Nurse practitioners (NPs) are advanced practice registered nurses (APRNs) who have a master's degree in nursing (MSN) as well as board certification in a specialty like acute care, neonatal health, psychiatry, pediatrics, and others. While traditional RNs usually provide general care and do a bit of everything, nurse practitioners typically have extensive knowledge and experience in one specialty area of nursing. Much like doctors, nurse practitioners examine patients, diagnose illnesses, prescribe medication, and formulate treatment plans. In 20 states around the country, nurse practitioners have what's called ‘full practice authority'. This means that they're able to work autonomously without needing the supervision of a doctor. In the remaining states, while NPs have more authority than RNs, they're required to have a medical doctor sign off on certain decisions.
Even though there are tasks that are common to all nurse practitioners, most of the time, they vary from specialty to specialty. The following is a list of duties and responsibilities that are common to most nurse practitioners:
Nurse practitioners are employable in many medical settings, and in some states, may even open their own practice. Common workplaces include:
Because advanced degrees are required, becoming a nurse practitioner means undergoing an extensive amount of education. Upon graduating with an MSN degree and passing the certification exam, prospective NPs will then need to seek certification in their respective specialty. The American Nurses Credentialing Center (ANCC) and the American Association of Nurse Practitioners (AANP) are the organizations which administer the exam to test takers looking to become nurse practitioners. Each state chooses individually which certification organizations they will accept.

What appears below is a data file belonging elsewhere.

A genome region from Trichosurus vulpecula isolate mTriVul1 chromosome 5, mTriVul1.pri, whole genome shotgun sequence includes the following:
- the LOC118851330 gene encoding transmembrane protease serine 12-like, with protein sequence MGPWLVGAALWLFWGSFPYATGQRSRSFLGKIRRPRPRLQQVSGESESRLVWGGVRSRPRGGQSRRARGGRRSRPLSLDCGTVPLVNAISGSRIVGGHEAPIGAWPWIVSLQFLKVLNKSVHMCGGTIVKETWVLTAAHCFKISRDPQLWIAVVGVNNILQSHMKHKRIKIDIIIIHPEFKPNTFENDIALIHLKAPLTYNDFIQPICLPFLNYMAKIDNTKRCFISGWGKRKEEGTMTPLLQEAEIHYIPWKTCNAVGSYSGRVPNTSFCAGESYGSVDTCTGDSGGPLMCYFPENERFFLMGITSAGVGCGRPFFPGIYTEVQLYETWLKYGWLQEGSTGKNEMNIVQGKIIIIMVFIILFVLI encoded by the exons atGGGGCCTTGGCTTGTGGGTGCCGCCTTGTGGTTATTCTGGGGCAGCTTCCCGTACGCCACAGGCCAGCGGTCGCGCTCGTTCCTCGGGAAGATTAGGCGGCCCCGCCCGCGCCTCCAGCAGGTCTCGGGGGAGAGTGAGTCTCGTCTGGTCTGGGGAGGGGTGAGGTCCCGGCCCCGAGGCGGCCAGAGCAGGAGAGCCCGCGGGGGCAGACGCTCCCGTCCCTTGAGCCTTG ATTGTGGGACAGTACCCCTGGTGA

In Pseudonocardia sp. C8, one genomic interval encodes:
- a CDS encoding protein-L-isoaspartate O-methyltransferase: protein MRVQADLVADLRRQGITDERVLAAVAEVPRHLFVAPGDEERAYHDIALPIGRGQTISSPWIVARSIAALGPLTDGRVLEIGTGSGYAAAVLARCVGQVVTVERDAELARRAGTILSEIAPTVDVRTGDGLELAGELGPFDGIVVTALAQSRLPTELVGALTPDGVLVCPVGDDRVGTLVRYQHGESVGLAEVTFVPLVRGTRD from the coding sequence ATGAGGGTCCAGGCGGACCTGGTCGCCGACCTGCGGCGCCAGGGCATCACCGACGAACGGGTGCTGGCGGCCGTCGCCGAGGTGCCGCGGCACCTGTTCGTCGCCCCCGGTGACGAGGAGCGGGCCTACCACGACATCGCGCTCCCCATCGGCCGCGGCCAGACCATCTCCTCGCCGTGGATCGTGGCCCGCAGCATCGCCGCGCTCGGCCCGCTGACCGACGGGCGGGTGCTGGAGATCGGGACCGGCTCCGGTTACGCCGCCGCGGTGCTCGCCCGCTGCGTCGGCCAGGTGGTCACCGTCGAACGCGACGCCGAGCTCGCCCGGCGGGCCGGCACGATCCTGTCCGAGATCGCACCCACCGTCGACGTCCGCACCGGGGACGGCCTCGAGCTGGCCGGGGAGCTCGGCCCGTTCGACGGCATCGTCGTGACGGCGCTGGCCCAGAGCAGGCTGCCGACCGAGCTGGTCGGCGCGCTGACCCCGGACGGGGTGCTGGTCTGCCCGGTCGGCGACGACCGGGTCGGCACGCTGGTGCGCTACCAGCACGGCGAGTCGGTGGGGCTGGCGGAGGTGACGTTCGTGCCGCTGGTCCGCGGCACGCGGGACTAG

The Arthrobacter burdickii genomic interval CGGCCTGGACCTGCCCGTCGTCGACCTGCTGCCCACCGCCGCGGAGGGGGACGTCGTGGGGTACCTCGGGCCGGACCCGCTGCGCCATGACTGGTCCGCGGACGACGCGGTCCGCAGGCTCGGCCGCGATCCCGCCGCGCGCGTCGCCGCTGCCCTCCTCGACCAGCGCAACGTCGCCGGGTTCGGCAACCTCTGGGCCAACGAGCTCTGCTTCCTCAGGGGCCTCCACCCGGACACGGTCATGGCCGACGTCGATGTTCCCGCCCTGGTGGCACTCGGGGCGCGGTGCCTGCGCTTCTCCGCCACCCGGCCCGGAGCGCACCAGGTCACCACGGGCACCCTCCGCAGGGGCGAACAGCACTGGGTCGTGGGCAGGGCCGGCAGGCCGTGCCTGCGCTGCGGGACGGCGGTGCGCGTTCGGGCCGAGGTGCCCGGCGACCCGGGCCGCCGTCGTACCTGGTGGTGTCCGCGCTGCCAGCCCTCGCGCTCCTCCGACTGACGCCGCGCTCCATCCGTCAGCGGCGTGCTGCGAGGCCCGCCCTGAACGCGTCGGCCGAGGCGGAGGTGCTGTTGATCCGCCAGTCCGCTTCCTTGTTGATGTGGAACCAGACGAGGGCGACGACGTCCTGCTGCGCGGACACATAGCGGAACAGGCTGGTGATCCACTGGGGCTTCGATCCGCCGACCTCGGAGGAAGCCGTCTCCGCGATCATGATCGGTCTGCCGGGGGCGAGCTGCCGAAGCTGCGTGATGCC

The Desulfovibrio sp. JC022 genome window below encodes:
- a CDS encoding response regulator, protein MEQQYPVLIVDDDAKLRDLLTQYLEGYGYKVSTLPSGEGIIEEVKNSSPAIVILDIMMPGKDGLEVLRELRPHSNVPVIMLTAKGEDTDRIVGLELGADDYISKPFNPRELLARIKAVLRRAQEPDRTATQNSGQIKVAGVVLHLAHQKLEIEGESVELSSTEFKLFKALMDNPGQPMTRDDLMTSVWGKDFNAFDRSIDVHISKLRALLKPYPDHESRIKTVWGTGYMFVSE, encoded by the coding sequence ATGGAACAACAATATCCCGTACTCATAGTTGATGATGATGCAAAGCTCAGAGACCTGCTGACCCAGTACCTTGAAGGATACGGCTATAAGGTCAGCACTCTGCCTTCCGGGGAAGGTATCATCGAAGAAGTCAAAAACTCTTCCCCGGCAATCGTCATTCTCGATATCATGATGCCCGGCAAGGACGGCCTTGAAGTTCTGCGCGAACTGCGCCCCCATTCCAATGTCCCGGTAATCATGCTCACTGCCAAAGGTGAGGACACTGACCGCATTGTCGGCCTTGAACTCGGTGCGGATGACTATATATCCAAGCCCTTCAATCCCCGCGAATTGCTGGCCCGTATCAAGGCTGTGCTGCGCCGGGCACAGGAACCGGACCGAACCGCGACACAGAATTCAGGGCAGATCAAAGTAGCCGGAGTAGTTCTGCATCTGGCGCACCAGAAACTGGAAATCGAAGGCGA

All nurse practitioners will have fulfilled the following educational requirements:
Nurse practitioners are able to specialize in an area of choice. These include Neonatal Nurse Practitioners, Family Nurse Practitioners, Pediatric Nurse Practitioners, Psychiatric Nurse Practitioners, Emergency Nurse Practitioners, and Women's Health Nurse Practitioners, to name a few.
Not only is a nurse practitioner required to have a registered nurses license, but they should also have a specialized MSN or post-graduate degree as well as some kind of certification in a nurse practitioner specialty.
The American Nurses Credentialing Center (ANCC) and the American Academy of Nurse Practitioners (AANP) are the two largest organizational bodies that award the various certifications that nurse practitioners can choose to pursue. The AANP Certification programs offer certification exams for nurse practitioners who wish to work as certified family, adult, or gerontology nurse practitioners. The ANCC offers certifications in a wide variety of specialty areas as well.
Eligibility requirements will vary by specialty certification. Candidates should refer to the specific requirements for their respective certification. Typically, in addition to having a graduate degree in nursing, applicants must hold an active unrestricted RN license, and should have at least 500 hours of supervised clinical experience in their specialty.
The future for nurse practitioners looks incredibly bright. As time goes by, nurse practitioners are becoming increasingly crucial to the country's healthcare system since more and more hospitals, urgent care facilities, and healthcare clinics are employing their expertise. According to Kaiser Family Foundation, nurse practitioners can provide 80-90 percent of the care that primary care physicians offer. For this reason, it's likely that more states will allow nurse practitioners to practice autonomously in the future.
According to PayScale, the average annual salary for a nurse practitioner is $92,734. Factors like the specialty field, geographical location of employment, experience level, educational credentials, and certifications will all play into the amount of money a nurse practitioner will make. Employed nurse practitioners of every specialty can also expect to receive employee benefits packages which generally include the likes of medical, vision, dental, and prescription insurance coverage. Of the nurse practitioners that were surveyed by The American Association of Nurse Practitioners (AANP), most of them also received paid sick leave, paid vacation, professional liability insurance, retirement plans, and life insurance. Of course, benefits will vary from employer to employer.